MBAs will play many different roles during their lives. However, there is one role all MBAs have in common, one they play every day whether they want to or not. They serve as role models for others. In a previous MyeEMBA article, I suggested that knowing what roles people play provides a useful starting point for managing the daily and weekly activities of their lives so that there is a higher probability that they will achieve the things that matter most to them. However, most of us would not include being a role model as one of our priority roles. While we may have no choice about the people who select us as their role models, we can decide how we will behave when interacting with them. Intentionally deciding which behaviors to exhibit can have a significant impact on one’s career.
Role Model Fundamentals
A role model is a person whose behavior, example or success is or can be emulated by others (Dictionary.com). Thus, an MBA can behave in such a way that another person, perhaps a coworker, a direct report, a client or customer or even a casual observer starts emulating his or her behavior. The issue is that one may not know when he or she is serving as a role model; and perhaps of greater significance, is that the emulated behavior may be either desirable or undesirable. Accordingly, it is appropriate to be cognizant that in many situations an individual may be serving as a role model for someone, which means she may want to moderate her behavior in such a way that she serves as a positive role model. Doing so can be rewarding. However, it can also be challenging. Moreover, it has little to do with the activities in which one is involved, as much as it does with how one behaves when performing those activities. Each time you interact with another person or group of people, there is an opportunity for someone to observe your behavior and emulate it in the future.
Awareness of Modeled Behaviors
Serving as a role model requires a shift in focus, from one of prioritizing activities to one of dealing with the behaviors that are associated with doing those activities. This shift or increased awareness is especially important when it comes to activities of daily living, those things that we view as routine, habit, obligation or work. My experience is that an increased awareness of one’s behavior while performing these activities makes that person a better role model. I am sure that there are many ways to increase one’s awareness of his modeled behaviors. However, two ways that are easily used are self-assessment and associate feedback.
Self-assessment or reflection starts by identifying an encounter with an individual or group of individuals. The encounter can be as simple as a one-on-one meeting with a subordinate or as problematical as a work group meeting involving several people making complex decisions. Once identified, review how you interacted with the individual(s) involved and ask yourself the following two questions:
- What behavior(s) did I exhibit during the encounter that I would consider it an honor if others emulated?
- What behavior(s) did I exhibit during the encounter that I would find it disconcerting if others emulated?
The first few times you reflect on an encounter and answer these questions, you will likely identify one or two behaviors for each question. Self-awareness is the key. The objective is to continue behaving the way you want others to emulate and stop behaving in ways you find distressing if others were to copy you. Keep in mind that re-examining a single encounter may not be sufficient to identify a needed change. However, this approach can identify behavioral trends over time, and it can be useful in determining which changes to make. Nevertheless, the effectiveness of this approach depends on how much insight or awareness you have of your own behaviors and how you affect others.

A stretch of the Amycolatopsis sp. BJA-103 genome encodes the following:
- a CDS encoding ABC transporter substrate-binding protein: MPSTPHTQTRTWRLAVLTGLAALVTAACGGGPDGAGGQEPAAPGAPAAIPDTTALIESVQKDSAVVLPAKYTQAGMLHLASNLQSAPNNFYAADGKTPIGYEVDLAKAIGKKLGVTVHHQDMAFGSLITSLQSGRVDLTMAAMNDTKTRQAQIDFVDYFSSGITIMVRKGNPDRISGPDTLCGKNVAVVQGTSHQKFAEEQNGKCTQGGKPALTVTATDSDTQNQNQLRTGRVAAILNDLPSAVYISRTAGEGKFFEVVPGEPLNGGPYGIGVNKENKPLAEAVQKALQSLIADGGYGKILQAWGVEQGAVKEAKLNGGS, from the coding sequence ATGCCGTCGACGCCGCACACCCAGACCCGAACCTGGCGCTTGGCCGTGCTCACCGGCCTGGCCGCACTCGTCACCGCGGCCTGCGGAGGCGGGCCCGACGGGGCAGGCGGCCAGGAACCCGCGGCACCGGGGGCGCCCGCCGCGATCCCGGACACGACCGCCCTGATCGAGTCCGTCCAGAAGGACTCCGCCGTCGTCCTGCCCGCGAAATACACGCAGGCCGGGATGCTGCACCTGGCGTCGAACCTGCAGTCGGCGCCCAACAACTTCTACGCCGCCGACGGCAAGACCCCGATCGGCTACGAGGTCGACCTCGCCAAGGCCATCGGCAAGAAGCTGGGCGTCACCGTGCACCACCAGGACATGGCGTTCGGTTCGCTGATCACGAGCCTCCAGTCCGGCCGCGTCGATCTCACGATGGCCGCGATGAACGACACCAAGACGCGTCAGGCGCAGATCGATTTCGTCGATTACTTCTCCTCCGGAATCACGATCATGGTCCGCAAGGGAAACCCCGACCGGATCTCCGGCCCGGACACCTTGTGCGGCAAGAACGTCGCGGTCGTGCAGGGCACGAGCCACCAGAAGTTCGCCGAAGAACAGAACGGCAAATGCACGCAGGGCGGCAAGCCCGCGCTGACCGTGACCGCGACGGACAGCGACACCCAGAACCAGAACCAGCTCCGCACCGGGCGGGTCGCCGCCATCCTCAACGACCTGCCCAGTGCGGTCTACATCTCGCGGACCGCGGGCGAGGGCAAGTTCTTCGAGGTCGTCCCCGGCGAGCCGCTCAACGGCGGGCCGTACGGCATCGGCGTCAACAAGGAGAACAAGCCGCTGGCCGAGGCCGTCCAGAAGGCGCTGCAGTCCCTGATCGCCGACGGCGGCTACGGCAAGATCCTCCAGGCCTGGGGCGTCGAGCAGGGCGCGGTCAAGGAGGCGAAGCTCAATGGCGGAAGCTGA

Associate feedback is more appropriate for meetings involving more than one individual. However, the process is similar to the self-assessment approach, except you ask an associate involved in the encounter to express his or her opinion about how well you served as a role model to the other participants. The effectiveness of this tactic depends on the associate selected to comment. Generally, the more senior a person is or the more experience she has evaluating others, the more objective her opinion will be. Ask the associate to answer the following two questions:
- What behavior(s) did I exhibit during our meeting that you would consider as being good role model issues for others involved in the meeting?
- What behavior(s) did I exhibit during our meeting that you would consider not being good role model issues for others involved in the meeting?
The answers to these questions may lead to a conversation about your behavior that can be extremely helpful, as well. Over time, feedback from several different associates and multiple meetings can provide valuable information about the good behaviors – those to keep doing – and the not-so-good behaviors – those to stop doing. Furthermore, an ongoing stream of feedback from trusted sources provides the basis for a personal, continuous-improvement program.
The role model focus provides a useful way of improving one’s behavior and image, especially with those individuals you work or interact with regularly, such as co-workers, classmates, family members, etc. Even though this approach is self-directed, it can be very effective for those MBAs who have limited access to coaching and mentoring resources.
Is being a role model one of the roles you play? Do you have a way of monitoring your role model behaviors? Please share your thoughts with the MyeEMBA readers by adding a comment below.
I dedicate this article to the memory of my brother, Jonathan Dale Alsup, March 11, 1950 – August 3, 2014. Jon served as a role model for many, including me.
Dr. Rodney Alsup is the creator of the MyeEMBA blog. His goal is to help MBAs live and work smarter.